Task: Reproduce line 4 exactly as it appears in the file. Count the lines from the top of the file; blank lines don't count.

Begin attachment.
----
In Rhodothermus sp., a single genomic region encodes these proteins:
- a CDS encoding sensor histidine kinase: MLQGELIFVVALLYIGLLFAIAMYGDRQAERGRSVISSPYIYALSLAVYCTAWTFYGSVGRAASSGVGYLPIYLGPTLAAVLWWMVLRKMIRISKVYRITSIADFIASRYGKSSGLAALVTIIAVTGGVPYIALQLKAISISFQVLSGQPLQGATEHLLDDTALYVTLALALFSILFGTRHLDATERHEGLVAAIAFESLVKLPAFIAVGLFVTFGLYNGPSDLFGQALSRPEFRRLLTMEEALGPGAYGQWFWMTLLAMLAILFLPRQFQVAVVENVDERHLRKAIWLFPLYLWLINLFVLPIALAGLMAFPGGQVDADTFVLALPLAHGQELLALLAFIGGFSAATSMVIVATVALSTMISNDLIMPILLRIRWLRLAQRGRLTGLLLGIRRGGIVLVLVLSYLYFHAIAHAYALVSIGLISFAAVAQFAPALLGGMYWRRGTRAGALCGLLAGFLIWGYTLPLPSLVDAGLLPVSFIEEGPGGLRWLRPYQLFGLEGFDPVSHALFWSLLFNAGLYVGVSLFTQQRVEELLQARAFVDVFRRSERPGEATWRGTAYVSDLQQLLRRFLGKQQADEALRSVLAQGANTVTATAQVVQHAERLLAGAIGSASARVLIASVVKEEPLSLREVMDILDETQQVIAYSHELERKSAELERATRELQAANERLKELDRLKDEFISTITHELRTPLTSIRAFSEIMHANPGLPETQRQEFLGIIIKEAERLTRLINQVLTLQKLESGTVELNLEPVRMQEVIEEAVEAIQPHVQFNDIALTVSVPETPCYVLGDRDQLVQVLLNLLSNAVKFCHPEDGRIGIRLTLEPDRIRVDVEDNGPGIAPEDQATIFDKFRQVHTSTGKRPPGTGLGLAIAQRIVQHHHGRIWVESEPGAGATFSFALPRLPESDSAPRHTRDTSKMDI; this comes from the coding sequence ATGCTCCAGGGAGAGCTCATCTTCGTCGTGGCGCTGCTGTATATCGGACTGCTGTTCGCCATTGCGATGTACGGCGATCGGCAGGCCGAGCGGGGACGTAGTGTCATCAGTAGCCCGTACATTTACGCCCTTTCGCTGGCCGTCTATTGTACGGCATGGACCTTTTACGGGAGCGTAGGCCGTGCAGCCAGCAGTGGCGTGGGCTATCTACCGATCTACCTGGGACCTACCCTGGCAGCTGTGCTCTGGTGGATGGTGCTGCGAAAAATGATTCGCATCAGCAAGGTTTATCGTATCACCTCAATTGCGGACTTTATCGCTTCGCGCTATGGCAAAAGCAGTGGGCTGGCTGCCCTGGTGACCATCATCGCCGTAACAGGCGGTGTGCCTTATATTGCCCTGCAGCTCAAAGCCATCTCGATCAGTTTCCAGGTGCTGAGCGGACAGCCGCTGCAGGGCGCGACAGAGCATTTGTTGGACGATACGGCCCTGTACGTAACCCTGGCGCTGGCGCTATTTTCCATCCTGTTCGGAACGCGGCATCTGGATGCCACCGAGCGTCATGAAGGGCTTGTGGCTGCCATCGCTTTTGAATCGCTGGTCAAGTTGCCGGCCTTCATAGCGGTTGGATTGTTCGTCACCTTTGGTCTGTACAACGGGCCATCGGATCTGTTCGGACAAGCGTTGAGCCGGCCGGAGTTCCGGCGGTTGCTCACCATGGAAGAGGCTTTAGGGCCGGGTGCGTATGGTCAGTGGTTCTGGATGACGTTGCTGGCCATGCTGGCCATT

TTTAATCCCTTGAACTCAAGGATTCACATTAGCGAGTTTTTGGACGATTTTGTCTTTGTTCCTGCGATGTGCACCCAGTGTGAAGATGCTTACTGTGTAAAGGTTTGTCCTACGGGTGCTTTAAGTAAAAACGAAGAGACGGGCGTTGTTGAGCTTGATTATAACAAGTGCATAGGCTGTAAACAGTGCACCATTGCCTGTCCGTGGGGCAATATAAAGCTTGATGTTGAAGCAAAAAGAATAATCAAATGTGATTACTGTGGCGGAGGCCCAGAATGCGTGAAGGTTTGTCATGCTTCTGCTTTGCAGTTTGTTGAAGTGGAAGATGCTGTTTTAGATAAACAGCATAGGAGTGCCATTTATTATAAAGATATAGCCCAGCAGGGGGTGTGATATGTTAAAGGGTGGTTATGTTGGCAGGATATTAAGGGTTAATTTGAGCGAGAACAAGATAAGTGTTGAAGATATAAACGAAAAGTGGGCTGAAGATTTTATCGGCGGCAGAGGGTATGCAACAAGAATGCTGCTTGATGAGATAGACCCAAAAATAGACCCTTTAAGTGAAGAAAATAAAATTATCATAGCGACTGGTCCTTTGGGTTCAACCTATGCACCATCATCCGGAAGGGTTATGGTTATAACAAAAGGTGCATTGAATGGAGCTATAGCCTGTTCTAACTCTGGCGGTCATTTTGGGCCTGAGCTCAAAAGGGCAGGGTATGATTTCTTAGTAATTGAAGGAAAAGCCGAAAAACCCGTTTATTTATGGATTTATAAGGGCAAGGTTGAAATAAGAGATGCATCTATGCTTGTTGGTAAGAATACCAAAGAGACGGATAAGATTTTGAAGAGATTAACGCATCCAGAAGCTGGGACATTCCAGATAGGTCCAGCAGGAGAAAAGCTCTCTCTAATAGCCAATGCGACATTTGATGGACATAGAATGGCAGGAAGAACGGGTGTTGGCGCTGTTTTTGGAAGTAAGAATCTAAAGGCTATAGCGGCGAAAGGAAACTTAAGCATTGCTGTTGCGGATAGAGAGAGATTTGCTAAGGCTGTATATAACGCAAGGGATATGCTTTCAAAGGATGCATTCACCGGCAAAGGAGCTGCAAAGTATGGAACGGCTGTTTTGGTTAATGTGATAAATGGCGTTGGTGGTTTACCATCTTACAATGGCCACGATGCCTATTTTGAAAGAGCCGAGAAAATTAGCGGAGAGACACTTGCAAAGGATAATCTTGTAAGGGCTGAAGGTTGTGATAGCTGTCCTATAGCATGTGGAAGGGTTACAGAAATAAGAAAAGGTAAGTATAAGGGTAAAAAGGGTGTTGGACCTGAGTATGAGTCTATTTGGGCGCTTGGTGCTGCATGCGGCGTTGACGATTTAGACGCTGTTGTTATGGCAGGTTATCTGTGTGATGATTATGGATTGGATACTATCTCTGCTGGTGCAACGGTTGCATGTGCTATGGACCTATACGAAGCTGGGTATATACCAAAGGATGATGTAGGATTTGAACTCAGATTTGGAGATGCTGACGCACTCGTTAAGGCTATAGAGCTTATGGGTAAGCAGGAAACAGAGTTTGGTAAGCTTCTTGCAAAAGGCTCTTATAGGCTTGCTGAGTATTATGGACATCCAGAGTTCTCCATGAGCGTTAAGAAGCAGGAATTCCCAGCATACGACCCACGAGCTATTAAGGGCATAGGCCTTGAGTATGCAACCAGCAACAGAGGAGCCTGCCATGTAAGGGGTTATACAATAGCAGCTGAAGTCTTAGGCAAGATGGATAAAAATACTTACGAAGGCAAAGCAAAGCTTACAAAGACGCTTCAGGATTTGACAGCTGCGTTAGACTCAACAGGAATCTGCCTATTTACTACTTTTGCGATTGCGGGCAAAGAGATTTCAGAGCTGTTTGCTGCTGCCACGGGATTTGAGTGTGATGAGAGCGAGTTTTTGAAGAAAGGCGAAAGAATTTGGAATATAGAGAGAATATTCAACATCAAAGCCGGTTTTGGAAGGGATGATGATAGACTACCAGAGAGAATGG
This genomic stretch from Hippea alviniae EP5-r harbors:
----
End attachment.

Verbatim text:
This genomic stretch from Hippea alviniae EP5-r harbors: